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Last month, Digg was sold for $500,000 to Betaworks.

It marked another disappointing chapter for Digg, which was once one of the most popular online news aggregators. The company raised $40-million in venture capital, and it was valued at $200-million to $300-million.

So what caused Digg's demise, and what can entrepreneurs learn from it?

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The biggest lesson may be the importance of continually making improvements to keep existing customers engaged and attract new ones.

In other words, maintaining the status quo is untenable because there is too much competition waiting for a window of opportunity.

In many respects, Digg was guilty of strategic and tactical complacency.

Even though it was one of the leading news aggregators, it did two things wrong: It did not evolve as quickly as it should have, and the changes it did make missed the mark or were rejected by existing users.

This suggests Digg did not have enough insight about its own users and their needs, and the competitive landscape.

As a result, a company that was celebrated as new and leading-edge fumbled the ball when it should have been looking for the next big opportunity to make a score.

A big challenge for startups that enjoy rapid success is having the ability to recognize what went right and what has to happen to provide opportunities for future success.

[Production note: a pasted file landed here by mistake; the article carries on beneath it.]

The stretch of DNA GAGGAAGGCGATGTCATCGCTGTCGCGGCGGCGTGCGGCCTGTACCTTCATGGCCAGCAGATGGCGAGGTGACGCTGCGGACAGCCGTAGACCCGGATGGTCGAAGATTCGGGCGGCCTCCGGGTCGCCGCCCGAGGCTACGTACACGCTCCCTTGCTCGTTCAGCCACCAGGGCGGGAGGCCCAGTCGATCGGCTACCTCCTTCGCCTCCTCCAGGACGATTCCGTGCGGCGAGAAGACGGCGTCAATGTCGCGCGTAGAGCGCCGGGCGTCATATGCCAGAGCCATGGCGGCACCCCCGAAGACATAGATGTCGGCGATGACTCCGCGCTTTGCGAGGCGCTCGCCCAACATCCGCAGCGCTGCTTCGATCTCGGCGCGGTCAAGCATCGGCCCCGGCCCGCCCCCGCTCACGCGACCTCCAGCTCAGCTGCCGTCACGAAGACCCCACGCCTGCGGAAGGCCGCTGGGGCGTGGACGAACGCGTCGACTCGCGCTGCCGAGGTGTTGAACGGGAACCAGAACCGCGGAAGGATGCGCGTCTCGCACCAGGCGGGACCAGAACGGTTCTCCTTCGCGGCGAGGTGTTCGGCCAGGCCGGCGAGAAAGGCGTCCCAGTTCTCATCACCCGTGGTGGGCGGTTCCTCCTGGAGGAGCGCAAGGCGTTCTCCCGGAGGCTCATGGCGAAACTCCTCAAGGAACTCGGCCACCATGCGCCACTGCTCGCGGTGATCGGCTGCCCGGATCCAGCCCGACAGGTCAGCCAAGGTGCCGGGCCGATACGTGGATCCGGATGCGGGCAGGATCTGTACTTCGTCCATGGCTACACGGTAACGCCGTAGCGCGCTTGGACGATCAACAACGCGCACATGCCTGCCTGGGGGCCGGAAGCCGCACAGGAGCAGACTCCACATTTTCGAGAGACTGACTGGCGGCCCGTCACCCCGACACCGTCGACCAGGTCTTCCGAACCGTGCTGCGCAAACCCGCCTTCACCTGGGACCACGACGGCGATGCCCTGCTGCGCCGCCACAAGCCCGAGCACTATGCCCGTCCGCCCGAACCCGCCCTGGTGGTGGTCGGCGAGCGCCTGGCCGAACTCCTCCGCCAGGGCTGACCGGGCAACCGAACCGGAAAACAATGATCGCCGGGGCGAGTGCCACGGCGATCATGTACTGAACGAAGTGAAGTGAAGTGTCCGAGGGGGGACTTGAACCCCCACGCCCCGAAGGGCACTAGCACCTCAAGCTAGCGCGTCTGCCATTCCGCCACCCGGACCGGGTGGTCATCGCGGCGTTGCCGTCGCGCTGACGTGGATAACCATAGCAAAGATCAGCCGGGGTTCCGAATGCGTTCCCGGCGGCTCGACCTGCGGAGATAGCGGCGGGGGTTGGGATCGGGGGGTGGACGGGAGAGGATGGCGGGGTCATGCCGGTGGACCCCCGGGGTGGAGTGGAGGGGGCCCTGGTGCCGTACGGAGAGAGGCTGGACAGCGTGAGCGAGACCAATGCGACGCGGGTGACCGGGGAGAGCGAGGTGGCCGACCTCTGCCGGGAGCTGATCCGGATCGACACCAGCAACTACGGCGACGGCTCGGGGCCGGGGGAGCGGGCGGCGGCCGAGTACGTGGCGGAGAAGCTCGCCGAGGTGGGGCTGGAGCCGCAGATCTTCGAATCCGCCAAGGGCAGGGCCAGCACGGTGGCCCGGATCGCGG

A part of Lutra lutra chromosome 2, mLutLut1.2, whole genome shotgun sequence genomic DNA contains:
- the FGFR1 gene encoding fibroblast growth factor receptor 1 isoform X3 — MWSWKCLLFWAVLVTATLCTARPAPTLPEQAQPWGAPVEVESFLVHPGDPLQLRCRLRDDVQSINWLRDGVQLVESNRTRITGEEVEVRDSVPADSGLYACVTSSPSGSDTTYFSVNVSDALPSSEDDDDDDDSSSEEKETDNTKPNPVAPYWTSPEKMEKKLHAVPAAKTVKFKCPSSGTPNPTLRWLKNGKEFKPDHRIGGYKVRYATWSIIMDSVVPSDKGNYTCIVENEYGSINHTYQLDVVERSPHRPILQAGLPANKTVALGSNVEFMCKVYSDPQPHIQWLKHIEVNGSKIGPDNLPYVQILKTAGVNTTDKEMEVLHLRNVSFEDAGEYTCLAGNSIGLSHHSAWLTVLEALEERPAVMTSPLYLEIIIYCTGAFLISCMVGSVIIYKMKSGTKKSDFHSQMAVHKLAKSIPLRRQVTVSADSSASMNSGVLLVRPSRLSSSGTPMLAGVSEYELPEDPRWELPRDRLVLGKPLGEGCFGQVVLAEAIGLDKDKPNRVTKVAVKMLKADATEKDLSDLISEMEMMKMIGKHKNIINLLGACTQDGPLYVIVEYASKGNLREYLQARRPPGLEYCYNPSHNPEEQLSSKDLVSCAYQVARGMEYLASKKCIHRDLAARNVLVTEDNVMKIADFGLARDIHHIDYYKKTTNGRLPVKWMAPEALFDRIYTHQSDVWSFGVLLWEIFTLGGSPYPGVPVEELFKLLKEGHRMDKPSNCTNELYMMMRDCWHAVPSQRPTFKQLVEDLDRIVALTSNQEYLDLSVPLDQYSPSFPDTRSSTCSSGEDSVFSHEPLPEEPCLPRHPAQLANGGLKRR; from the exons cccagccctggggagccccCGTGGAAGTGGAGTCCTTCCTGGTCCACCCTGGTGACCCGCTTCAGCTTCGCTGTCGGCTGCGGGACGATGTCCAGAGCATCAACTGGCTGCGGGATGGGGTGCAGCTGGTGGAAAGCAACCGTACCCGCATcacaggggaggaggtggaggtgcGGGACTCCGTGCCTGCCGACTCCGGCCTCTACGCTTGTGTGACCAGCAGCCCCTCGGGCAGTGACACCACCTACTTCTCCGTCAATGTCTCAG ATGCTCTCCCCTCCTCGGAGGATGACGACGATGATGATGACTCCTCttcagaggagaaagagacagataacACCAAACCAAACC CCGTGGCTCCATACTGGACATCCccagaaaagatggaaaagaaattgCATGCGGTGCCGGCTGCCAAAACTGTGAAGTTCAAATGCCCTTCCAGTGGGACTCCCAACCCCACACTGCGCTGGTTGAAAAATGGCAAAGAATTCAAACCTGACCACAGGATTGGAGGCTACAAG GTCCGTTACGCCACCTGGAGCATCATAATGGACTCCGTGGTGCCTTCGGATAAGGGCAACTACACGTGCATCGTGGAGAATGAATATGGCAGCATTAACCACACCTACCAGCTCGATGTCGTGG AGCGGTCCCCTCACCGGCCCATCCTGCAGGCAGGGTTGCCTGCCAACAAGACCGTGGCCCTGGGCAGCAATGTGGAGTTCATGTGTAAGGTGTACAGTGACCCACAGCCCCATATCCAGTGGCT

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Say what you will about Facebook's constant tweaking of the dials, which many people find annoying or unnecessary, but no one can accuse the world's largest social network of being complacent or unwilling to experiment.

Whatever Mark Zuckerberg's shortcomings, he has built a company that isn't afraid to try new things. For Facebook, the strategy appears to be throwing a lot of things at the wall to see what sticks.

Apple falls into the same category with how it continually iterates to create new versions of its products, even if the new products cannibalize the old ones. By pushing the ball forward, Apple not only improves its own products but prevents rivals from outflanking it.

You only have to look at how Apple's products evolve compared with how Research in Motion does business to understand why the iPhone is a world beater while the BlackBerry is struggling to stay relevant.

For any business – big or small – the status quo is chock-a-block with dangers. Markets and consumer needs change too fast to adopt a fat and happy approach.

It is only by embracing continual change that business can thrive and survive.

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Special to The Globe and Mail

Mark Evans is the principal with ME Consulting, a communications and marketing strategic consultancy that works with startups and fast-growing companies. Mark has worked with four startups – Blanketware, b5Media, PlanetEye and Sysomos. He was a technology reporter for more than a decade with The Globe and Mail, Bloomberg News and the Financial Post. Mark is also one of the co-organizers of the mesh, meshmarketing and meshwest conferences.

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